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U.S., Iraq dispute blasts in Shiite neighborhood

Residents dug through wrecked buildings and swept glass off the streets Monday in a predominantly Shiite neighborhood devastated by explosions that killed at least 47 people. Iraqis blamed bombs, but U.S. military experts pointed to a natural gas explosion.
Two women walk past a destroyed residential building Monday in Baghdad.
Two women walk past a destroyed residential building Monday in Baghdad.Karim Kadim / AP
/ Source: The Associated Press

A deadly series of explosions in a Shiite neighborhood of Baghdad triggered a new battle Monday — between the U.S. military and the Iraqis over what caused the blasts. The number of casualties also was in dispute.

A U.S. military spokesman blamed the Sunday evening explosions in Zafraniyah on a gas line explosion that he said triggered secondary blasts and devastated the working class district on the southeastern edge of the city.

But Iraqi police and Prime Minister Nouri al-Maliki said the neighborhood was hit by car bombs and a rocket barrage, which the Interior Ministry said was unleashed from a Sunni neighborhood that U.S. troops have targeted in their security crackdown.

“The terrorists planned this ugly crime so that it would inflict maximum harm on innocent civilians, and this is proof of their deep-rooted hatred for Iraq and their attempt to incite sectarianism,” al-Maliki said.

It was impossible to determine who was right. The Iraqis may have spoken too quickly to score public relations points by blaming government opponents. And the Americans have long been reluctant to acknowledge that sectarian hatred threaten to plunge the country into all-out civil war.

Differing interpretations
Each side insisted its interpretation of Sunday’s events was correct.

U.S. ordnance teams went to Zafraniyah and found “no evidence” of anything other than a “significant gas explosion,” U.S. military spokesman Maj. Gen. William Caldwell said.

“If in fact there had been a hole in the ground, there would be some residue from a Katyusha rocket if one had been fired there,” he told reporters, adding that American experts are “fairly good” at determining the cause of an explosion.

Interior Ministry spokesman Col. Saddoun Abu al-Ula said Iraqi experts had examined the area and concluded the explosions were caused by car bombs and rockets fired from the mostly Sunni neighborhood of Dora — evidence that sectarian violence shows no sign of abating despite an additional 12,000 U.S. and Iraqi troops soldiers rushed to the capital.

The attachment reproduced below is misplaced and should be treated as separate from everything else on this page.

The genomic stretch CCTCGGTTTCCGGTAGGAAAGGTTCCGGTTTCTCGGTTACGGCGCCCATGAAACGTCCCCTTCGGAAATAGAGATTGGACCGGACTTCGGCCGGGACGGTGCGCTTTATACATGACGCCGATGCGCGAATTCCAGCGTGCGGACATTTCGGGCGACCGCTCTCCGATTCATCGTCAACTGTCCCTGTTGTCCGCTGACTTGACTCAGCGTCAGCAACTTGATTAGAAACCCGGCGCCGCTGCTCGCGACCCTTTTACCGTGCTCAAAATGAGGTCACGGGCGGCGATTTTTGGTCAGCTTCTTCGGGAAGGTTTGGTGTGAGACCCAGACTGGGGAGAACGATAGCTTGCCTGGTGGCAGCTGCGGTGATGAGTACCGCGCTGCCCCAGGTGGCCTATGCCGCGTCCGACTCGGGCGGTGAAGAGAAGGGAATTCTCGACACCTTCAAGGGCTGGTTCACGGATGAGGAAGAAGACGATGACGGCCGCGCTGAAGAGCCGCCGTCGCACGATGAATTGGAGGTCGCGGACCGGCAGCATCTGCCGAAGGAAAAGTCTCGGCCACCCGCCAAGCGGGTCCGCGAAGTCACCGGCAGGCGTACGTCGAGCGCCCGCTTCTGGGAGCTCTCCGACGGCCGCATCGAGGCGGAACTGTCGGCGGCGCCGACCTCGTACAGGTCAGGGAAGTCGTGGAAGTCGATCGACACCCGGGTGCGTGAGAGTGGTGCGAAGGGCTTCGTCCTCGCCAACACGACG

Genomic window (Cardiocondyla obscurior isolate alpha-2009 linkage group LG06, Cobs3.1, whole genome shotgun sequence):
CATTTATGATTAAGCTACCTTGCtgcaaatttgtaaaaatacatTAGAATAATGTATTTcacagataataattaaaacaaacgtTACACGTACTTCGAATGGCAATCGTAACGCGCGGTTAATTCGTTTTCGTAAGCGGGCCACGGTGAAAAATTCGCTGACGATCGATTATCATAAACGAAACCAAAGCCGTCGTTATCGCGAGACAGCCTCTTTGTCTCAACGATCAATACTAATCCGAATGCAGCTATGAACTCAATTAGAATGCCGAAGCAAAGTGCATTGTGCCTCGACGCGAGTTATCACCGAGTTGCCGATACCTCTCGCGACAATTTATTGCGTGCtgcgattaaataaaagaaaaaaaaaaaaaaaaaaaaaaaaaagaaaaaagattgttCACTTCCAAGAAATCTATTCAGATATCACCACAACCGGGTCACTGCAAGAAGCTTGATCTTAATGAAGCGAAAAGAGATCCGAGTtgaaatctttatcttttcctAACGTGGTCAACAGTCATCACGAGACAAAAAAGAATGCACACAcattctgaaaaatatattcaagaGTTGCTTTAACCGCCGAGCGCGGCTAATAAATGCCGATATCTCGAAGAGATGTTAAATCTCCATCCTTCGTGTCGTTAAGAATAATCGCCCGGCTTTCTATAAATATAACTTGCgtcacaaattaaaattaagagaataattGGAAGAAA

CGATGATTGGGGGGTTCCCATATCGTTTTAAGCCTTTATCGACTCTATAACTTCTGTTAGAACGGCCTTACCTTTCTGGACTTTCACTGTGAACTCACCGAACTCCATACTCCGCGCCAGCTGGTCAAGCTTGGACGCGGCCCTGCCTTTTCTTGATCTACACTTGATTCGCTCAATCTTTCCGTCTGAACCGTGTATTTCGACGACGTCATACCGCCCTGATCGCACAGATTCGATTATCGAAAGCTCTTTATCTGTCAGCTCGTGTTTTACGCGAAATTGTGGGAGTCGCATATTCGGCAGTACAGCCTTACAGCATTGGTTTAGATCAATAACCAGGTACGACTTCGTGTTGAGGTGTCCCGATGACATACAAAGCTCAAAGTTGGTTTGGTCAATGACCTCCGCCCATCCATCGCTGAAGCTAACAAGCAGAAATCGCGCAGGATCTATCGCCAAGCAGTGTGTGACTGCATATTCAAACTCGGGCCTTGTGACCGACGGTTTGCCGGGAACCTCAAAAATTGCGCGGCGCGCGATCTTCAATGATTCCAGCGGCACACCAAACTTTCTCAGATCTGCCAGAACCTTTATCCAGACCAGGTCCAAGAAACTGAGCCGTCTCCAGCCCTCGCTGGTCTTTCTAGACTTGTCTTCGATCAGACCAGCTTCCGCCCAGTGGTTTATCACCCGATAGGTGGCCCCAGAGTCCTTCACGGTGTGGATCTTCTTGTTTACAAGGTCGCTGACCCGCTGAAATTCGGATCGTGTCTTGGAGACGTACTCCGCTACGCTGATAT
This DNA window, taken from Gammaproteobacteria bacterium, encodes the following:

“From the extent of the damage and some of the remains, it is clear that the explosions were caused by bombs and rockets,” Abu al-Ula said. “What the Americans are saying is not correct. Maybe they are trying not to shoulder responsibility because the rockets were fired from Dora where there is heavy U.S. deployment.”

Extremist group claims responsibility
Adding to the uncertainty, a Sunni extremist group claimed responsibility for the blasts, saying in an Internet statement that it blew up two car bombs and fired 120 mm mortar shells to punish Shiites for “killing unarmed Sunnis” and cooperating with the Americans.

The group, the al-Sahaba Soldiers, had claimed it carried out a complex attack last month against another Shiite district of Baghdad using car bombs, rockets and mortars.

While the Iraqis agreed that the blasts were due to an attack, they didn’t agree on how many people were killed or injured.

Defense Ministry spokesman Mohammed Askari said 27 people died and 100 were wounded. The prime minister’s office put the death toll at 47, while a member of the Baghdad city council, Nashaat al-Hassani told state television that 76 people were killed.

Casualty tolls in major attacks often vary, with individual government departments providing different figures — although the gap in the Zafraniyah figures was wider than usual. It is usually impossible to explain the discrepancies.

‘Against the whole nation’
While the powerbrokers bickered over the details, the people of Zafraniyah cleaned up the rubble, buried their dead and tried to come to terms with their loss. Cars drove through the rubble-littered streets with wooden caskets of the dead strapped to their roofs.

Huge slabs of concrete that once were ceilings in an apartment building lay atop each other in a heap at one spot. A pedestrian bridge, ripped off its mooring, crushed a car underneath.

A wide hole in the roof of a house exposed steel reinforcement rods bent inward. The blackened wreckage of an overturned car lay nearby.

A middle-aged man in a bloodstained dishdasha, the traditional Arab robe, wandered aimlessly, hitting his face with his hands in grief. Residents said his six children were crushed to death when his house collapsed.

“This is terrorism against the whole nation,” said Ali al-Sayedi, a municipal council member.

At least 13 other people were killed Monday in shootings and bombings across Iraq, including three metal workers shot by gunmen in the northern city of Mosul.